Living like nomads along lakesides, Karnataka’s migrant fishermen struggle for survivalAmoolya Rajappa
We speak to migrant fishermen in the villages around Bengaluru who eat, sleep, live and fish by the lakesides for a living.
It was a sunny afternoon, and I was exploring the many old reservoirs surrounding Bengaluru. Even as I was nearing the ancient Srinivasa Sagara dam in Chikaballapur distrcit, I could identify from a distance plastic coracles docked next to makeshift tents.
When I spotted similar kuccha shelters on the banks of a lake near Manchenalli, my curiosity got the better of me, and I decided to speak to the fishermen who were camped outside these huts. As I introduced myself, I noticed two young children, standing in knee deep water trying to catch fish using a worn out saree.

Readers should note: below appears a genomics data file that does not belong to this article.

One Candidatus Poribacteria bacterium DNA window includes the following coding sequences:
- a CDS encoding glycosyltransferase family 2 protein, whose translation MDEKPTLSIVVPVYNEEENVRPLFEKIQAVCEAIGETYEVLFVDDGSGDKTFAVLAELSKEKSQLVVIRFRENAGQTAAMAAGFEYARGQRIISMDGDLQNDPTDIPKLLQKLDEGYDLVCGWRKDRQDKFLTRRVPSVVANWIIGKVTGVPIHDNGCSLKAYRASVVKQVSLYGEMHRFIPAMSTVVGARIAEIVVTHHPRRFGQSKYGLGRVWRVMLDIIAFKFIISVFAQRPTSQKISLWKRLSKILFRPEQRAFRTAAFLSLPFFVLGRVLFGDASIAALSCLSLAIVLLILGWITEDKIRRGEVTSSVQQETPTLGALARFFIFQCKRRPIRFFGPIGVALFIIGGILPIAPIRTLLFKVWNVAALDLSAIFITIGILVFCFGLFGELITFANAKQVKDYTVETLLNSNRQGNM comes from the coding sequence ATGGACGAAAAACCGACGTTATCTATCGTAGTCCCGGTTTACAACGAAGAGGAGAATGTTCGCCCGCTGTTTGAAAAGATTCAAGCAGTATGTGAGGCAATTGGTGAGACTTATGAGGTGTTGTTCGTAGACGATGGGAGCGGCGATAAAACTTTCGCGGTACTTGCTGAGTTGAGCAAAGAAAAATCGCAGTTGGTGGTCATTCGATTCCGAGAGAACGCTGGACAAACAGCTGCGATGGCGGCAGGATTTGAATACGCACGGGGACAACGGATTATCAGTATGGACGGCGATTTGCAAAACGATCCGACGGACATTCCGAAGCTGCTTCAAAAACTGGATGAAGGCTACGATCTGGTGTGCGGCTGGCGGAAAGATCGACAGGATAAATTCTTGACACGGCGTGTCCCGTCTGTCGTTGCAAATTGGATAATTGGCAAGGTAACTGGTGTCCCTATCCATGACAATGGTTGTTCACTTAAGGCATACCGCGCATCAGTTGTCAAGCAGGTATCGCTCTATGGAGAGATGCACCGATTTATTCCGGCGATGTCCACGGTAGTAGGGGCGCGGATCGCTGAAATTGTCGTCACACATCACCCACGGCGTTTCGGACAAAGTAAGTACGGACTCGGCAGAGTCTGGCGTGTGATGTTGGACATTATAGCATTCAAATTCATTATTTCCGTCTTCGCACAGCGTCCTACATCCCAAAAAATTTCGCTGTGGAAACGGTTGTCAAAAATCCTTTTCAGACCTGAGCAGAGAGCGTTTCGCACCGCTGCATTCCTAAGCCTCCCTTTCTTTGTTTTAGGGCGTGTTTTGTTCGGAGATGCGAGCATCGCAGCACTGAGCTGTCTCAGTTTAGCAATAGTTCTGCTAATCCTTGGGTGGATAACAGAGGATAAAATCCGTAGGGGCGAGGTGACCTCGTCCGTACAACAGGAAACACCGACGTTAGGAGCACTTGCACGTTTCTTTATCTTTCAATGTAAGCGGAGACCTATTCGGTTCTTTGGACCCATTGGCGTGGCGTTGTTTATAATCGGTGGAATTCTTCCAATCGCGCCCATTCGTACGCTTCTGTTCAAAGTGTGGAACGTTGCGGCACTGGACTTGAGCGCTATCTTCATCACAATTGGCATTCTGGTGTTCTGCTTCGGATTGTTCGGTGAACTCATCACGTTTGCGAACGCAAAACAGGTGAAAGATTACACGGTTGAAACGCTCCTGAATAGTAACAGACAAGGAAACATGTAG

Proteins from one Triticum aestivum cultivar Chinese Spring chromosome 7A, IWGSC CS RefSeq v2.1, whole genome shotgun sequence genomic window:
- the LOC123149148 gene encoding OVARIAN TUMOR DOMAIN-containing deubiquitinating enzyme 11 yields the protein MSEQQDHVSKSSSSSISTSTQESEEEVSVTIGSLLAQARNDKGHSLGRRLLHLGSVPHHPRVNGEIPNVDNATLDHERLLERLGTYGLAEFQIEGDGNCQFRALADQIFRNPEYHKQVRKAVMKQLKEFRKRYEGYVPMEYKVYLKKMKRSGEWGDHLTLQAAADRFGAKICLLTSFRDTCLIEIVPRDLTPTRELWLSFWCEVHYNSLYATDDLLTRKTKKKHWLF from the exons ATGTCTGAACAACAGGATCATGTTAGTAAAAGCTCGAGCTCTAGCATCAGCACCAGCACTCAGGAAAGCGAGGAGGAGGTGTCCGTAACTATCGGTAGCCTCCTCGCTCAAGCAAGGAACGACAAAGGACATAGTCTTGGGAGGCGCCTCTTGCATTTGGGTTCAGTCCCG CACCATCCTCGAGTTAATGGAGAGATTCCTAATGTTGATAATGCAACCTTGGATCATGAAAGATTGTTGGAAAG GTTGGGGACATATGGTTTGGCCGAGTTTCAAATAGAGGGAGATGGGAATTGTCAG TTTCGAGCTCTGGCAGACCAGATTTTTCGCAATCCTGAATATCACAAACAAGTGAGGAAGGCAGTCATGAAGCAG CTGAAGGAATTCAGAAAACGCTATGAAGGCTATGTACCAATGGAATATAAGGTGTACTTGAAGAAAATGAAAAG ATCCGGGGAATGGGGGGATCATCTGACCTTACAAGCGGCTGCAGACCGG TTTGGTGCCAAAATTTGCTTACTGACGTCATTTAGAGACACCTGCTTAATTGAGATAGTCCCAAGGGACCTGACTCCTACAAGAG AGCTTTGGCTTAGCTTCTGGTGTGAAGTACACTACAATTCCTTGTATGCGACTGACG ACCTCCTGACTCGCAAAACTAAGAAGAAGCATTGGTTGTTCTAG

From inside one of the shabby huts, 55-year old Rangappa greets me, as his daughter rolls out a charpai.
Rangappa is among the 20 odd people (six families) who live by this lakeside and fish to earn a livelihood.
Fishermen on the move
I ask him what forced him to migrate from Rangavanahalli in Chitradurga district, he cynically replies, as if resigned to his fate: “This is what we do every year.”
Born into a family of five brothers, Rangappa did not inherit enough fertile land to cultivate crops.
I just have a half-acre plot. It cannot meet the needs of my six- member family. Moreover, there is no water, he complains.
It’s been over two months since Ranagappa and his family moved to the lake bank in a hired tempo. Sixty-five-year-old Basavaraju and his family also followed him, migrating from their village in Sira taluk of Tumkur district.
My grandfather also migrated to lake banks for fishing, so did my father, and now I’m doing the same. We have been doing this for generations since we do not belong to land holding communities. For us hunting fish is life and we migrate to do this every year, says Basavaraju.
Fishing in freshwater lakes